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Heavy investment in technology no guarantee of pupil improvement, OECD finds

Global study shows that frequent use in computers more often associated with lower results

The old saying about a workman being only as good as his tools seems rather relevant today as the OECD’s findings have brought the world of education technology back down to earth a little.

Comparing data from 31 countries across the globe, ‘Students, Computers and Learning: Making The Connection’ says that even countries which have invested heavily in information and communication technologies (ICT) for education have seen no noticeable improvement in their performances in PISA results for reading, mathematics or science.

The report is not, however, suggesting that technology is inherently bad, or that it is the cause of lower results, merely that a new approach is needed to deliver on its potential in schools, and to tackle the digital divide.

The study found that overall, students who use computers moderately at school tend to have somewhat better learning outcomes than students who use computers rarely. But also that students who use computers very frequently at school do much worse, even after accounting for social background and student demographics.

Andreas Schleicher, OECD Director for Education and Skills, said: “To deliver on the promises technology holds, countries need to invest more effectively and ensure that teachers are at the forefront of designing and implementing this change.”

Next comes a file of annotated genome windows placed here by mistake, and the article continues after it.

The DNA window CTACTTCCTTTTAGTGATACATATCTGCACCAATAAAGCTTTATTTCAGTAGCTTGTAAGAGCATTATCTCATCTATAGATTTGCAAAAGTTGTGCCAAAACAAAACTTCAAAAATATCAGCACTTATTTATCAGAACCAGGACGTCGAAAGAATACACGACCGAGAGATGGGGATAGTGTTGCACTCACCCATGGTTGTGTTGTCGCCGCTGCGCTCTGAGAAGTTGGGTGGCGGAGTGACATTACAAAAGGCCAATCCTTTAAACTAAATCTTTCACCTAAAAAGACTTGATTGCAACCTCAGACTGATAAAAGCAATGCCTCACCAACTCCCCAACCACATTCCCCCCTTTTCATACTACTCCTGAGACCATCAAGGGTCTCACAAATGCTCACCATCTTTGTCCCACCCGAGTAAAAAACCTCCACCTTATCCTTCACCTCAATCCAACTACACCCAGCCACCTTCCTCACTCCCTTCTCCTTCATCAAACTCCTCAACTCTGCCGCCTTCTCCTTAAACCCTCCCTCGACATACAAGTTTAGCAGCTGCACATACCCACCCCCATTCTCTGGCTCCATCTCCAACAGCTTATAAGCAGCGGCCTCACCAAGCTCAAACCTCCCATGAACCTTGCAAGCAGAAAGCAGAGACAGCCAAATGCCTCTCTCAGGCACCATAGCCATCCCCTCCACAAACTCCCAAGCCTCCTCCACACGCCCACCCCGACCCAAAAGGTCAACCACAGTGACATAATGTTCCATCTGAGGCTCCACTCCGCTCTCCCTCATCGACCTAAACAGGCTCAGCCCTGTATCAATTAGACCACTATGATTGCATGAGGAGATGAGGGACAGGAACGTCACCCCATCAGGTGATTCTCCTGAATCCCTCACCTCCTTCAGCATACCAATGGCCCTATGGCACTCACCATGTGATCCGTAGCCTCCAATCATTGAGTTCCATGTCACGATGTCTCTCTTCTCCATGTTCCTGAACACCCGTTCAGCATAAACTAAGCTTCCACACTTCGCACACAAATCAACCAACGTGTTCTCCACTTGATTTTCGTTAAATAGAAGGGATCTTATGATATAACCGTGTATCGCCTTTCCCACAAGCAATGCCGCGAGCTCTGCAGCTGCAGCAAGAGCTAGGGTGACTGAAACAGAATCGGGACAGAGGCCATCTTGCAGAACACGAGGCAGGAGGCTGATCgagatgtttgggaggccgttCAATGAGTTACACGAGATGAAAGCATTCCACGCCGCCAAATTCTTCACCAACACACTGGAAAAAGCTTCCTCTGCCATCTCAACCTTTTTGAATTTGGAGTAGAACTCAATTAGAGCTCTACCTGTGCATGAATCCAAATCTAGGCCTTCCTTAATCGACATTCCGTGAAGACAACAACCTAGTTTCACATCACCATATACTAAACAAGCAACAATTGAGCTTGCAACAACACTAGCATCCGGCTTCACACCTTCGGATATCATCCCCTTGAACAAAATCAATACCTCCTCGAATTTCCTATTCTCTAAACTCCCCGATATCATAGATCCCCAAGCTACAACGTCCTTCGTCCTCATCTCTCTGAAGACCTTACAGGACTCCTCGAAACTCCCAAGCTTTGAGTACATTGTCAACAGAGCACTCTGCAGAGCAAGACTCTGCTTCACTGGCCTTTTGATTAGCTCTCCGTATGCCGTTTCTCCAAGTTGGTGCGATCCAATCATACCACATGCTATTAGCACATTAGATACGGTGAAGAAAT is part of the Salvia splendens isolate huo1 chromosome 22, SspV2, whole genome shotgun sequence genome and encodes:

This comes just days after Schools Minister Nick Gibb announced that Tom Bennett will review wider behaviour issues such as the impact of smartphones in lessons. This will also investigate how teacher training prepares teachers to tackle low-level disruption in class, such as the use of mobile phones and other devices in schools, which many teachers are seeing as a growing hindrance.

The London School of Economics found earlier this year that banning mobile phones from classrooms could account for an additional week’s worth of schooling over the school year, having a particular benefit on low-achieving children and those from disadvantaged backgrounds.

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Pie Corbett